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No palestine vote { May 12 2002 }

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Israeli Ruling Party Says No to Palestinian State
Last Updated: May 12, 2002 05:56 PM ET
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By Maia Ridberg

JERUSALEM (Reuters) - Israel's ruling Likud Party passed a resolution Sunday saying it would never agree to an independent Palestinian state, a victory for former Israeli leader Benjamin Netanyahu over Prime Minister Ariel Sharon.

A senior Palestinian official said the vote was a blow to efforts to revive the Middle East peace process.

Sharon, responding to pressure from within his party, had told a Likud convention that Palestinians must end militant action and undertake political reform before there could be any talk of establishing a state.

But party members rejected his position, voting in favor of a resolution put forward by Netanyahu that simply ruled out an independent Palestinian state.

An independent Palestinian government might eventually be possible, Netanyahu said in his speech.

"But a state with all the rights of a state, this cannot be, not under Arafat, nor under another leadership, not today, nor tomorrow," he said.

The resolution could tie Sharon's hands in any negotiations with the Palestinians. Both sides are considering a U.S. proposal to hold a conference in the summer to try to restart the peace process.

Palestinian chief negotiator Saeb Erekat said it endangered any hope of an agreement between Israel and the Palestinians, who have been locked in an uprising against Israeli control since September 2000 when previous peace talks stalled.

The vote also signaled a domestic battle for Sharon as Netanyahu attempts to win the leadership of the right-wing party before general elections scheduled for next year.

Sharon said in his speech the vote was "a dangerous one for the state of Israel, that will complicate its diplomatic efforts."

It took place at an often raucous convention in Tel Aviv which was marked by shouting, booing and cheering, and occasional scuffles.

Netanyahu said that for peace, Israel needed complete territorial control, a buffer zone to restrict movements of Palestinians, and to expel or dispose of Palestinian leader Yasser Arafat.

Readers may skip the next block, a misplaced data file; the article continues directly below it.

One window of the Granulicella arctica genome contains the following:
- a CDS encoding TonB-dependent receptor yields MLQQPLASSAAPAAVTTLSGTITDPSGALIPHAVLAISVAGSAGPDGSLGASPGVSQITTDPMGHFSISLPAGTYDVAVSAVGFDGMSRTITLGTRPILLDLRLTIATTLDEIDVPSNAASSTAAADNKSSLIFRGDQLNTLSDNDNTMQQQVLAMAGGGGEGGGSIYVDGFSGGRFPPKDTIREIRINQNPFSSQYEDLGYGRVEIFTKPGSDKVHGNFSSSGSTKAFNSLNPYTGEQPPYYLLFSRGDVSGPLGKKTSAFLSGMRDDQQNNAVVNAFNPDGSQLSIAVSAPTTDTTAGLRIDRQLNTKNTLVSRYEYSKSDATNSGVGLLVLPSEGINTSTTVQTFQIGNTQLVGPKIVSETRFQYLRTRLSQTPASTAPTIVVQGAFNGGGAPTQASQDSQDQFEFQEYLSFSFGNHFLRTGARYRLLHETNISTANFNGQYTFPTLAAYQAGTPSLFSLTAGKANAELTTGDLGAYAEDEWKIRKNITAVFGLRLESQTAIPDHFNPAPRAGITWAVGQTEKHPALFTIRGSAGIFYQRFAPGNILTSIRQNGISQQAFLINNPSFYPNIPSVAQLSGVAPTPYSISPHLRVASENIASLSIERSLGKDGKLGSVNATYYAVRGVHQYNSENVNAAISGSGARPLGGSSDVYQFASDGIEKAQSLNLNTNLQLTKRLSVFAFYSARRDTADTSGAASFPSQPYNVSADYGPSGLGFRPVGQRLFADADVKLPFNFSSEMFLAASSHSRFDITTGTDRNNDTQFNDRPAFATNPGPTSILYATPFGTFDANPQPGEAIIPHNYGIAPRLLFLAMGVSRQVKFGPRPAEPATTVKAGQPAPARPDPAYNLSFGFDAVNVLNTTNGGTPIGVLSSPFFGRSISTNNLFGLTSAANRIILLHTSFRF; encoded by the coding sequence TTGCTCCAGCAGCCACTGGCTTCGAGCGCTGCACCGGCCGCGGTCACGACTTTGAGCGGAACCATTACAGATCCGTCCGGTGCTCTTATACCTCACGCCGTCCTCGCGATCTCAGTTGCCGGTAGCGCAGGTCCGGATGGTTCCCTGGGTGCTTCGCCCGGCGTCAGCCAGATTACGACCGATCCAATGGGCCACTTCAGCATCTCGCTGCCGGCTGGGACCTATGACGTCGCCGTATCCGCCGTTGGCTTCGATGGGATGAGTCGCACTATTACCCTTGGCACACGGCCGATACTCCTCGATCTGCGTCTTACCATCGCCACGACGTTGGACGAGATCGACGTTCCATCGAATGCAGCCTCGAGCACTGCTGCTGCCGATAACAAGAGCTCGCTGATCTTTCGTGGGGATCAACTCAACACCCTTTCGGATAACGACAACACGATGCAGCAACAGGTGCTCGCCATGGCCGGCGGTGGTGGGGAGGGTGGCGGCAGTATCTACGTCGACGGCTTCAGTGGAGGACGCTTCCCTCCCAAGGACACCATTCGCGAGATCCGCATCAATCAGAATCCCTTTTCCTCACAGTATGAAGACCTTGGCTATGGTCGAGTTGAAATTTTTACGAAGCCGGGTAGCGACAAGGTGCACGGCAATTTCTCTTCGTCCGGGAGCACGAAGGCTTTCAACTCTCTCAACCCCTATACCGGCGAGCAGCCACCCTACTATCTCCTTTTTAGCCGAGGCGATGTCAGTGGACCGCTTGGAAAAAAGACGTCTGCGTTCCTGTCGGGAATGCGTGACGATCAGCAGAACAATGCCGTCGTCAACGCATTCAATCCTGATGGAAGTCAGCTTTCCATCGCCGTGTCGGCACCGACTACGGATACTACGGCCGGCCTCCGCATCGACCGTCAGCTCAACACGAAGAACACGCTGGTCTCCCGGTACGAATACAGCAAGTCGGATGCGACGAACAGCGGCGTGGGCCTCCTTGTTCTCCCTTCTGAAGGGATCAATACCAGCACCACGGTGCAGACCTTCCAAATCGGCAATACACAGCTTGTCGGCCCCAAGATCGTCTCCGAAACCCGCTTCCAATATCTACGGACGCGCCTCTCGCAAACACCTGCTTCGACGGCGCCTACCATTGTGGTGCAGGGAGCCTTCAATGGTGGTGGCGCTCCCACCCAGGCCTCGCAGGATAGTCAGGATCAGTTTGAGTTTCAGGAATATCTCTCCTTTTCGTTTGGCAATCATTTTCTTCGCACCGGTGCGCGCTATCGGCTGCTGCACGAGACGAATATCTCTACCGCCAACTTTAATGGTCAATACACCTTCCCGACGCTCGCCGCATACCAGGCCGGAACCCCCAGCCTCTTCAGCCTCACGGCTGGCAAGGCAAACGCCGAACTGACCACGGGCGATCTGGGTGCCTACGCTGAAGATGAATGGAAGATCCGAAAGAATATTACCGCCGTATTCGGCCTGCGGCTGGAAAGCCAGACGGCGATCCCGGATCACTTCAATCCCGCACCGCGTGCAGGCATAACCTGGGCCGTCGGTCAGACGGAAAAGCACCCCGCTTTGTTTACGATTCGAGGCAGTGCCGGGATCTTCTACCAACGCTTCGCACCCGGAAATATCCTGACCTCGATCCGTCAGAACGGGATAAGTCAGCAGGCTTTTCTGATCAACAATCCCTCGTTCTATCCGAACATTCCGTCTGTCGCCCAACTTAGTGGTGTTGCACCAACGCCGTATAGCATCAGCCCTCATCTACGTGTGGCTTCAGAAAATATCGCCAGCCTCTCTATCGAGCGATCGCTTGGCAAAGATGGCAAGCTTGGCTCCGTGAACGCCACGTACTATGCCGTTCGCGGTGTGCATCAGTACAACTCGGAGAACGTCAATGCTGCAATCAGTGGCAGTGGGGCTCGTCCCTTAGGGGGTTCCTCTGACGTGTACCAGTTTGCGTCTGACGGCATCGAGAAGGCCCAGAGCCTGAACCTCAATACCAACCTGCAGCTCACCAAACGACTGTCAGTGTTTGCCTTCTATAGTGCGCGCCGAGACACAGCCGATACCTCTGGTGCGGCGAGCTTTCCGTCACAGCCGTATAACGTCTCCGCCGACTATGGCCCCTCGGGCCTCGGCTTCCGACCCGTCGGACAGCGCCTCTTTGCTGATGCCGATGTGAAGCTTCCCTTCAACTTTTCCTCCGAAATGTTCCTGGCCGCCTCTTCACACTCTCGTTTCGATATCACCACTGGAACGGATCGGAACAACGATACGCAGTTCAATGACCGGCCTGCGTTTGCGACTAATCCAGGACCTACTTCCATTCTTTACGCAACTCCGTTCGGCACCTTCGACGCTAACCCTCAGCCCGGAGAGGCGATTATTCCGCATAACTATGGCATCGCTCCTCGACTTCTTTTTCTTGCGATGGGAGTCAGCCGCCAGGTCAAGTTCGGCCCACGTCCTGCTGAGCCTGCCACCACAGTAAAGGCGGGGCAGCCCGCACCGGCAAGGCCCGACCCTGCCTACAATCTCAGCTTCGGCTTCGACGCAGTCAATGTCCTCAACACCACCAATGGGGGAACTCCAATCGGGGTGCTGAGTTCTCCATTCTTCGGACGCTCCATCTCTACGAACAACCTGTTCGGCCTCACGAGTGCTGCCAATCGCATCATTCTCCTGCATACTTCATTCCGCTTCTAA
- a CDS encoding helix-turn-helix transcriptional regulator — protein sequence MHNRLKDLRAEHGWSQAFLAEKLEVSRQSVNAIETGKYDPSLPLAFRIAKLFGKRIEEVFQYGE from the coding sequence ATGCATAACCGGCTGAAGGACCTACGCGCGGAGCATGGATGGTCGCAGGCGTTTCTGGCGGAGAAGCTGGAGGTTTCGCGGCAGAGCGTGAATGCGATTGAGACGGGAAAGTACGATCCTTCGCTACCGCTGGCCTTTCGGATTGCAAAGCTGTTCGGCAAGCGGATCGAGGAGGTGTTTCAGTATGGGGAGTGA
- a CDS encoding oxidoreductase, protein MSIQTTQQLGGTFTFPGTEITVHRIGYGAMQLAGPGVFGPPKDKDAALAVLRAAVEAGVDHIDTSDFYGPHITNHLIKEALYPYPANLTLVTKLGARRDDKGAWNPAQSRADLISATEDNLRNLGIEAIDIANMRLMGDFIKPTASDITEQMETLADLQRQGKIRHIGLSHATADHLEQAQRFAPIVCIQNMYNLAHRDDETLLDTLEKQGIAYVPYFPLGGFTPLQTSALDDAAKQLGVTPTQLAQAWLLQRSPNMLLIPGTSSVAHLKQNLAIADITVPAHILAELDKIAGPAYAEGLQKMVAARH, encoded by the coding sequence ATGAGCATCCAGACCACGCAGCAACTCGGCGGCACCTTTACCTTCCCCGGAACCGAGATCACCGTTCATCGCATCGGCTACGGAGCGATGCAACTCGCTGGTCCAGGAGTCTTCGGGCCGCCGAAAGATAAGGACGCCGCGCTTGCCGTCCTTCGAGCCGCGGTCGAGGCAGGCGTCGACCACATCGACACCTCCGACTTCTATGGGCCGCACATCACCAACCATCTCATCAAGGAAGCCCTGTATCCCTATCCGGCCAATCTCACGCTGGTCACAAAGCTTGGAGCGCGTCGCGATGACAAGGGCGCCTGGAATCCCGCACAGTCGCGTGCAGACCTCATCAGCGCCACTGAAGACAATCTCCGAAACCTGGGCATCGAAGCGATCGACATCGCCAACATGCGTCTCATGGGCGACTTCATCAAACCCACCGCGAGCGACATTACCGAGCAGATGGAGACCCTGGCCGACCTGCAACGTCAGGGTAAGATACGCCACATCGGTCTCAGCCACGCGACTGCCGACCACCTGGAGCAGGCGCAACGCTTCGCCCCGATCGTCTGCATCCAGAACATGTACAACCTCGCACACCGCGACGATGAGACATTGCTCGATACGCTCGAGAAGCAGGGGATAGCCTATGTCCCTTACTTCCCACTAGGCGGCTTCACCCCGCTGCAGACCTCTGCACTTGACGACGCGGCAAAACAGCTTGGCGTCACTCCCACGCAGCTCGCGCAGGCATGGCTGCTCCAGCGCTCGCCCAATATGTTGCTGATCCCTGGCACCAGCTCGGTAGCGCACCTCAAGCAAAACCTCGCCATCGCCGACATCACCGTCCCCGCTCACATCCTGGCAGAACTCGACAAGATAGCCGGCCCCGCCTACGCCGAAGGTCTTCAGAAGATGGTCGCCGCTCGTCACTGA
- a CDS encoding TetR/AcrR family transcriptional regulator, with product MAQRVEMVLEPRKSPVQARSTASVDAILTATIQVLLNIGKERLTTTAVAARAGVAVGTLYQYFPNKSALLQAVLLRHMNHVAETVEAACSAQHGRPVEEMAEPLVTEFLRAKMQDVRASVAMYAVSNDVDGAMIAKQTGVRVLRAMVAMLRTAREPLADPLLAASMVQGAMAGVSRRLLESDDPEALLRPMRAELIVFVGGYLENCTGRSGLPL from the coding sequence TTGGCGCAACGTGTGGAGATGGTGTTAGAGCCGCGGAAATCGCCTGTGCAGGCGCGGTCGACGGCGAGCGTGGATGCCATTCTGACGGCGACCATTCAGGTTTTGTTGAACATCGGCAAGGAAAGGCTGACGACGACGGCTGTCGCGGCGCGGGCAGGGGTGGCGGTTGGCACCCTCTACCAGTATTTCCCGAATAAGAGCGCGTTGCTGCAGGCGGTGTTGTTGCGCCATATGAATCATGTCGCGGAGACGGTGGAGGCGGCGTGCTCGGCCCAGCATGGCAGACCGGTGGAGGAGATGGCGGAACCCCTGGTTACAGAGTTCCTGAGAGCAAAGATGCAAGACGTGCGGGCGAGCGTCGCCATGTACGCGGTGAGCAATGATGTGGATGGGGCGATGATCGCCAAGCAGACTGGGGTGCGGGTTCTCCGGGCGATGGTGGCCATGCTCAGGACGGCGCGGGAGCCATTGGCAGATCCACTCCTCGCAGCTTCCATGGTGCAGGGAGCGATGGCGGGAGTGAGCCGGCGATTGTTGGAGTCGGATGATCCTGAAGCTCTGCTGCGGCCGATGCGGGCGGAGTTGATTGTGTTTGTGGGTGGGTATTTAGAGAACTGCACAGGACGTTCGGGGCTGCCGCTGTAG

"It is clear now that we cannot reach any kind of solution at all with the Palestinians," he said.

Sharon himself has long been reluctant to deal with the issue of a Palestinian state and has enjoyed popular approval from many Israelis for reacting to suicide bombings and attacks against Israeli citizens with tough military force, including a crushing offensive in the West Bank last month.

He also took a hardline position Sunday, though evidently not hard enough.

"We do not deal at all with the Palestinian state now. It does not stand on the agenda of the day," Sharon said.

Sharon, who accuses Arafat of being linked to suicide bombings and attacks on Israelis, insisted he cannot be dealt with.

"There is no chance for peace with terror or with a man of terror," Sharon said of Arafat.

Sharon repeated his insistence that all Palestinian violence must stop. He also hammered a line laid out during his visit to the United States this week -- that the Palestinian Authority set up under self-rule accords must completely reform.

The Israeli prime minister says he favors a long-term interim settlement leading toward a resolution of the Israeli-Palestinian conflict.

After a first vote against Sharon's position, he said he respected the party decision but he was still the leader of the country. He strode out before the second vote supporting Netanyahu's resolution.

"The end game is now clear," Erekat told CNN. "This war is not against terror continue ruling 3.3 million Palestinians. It is very dangerous and I hope it will be an eye opener to the world to show them who we are dealing with."

"How many Palestinians will wake up tomorrow to say 'we have nothing to lose'?. I hope it will be an eye-opener to President Bush"

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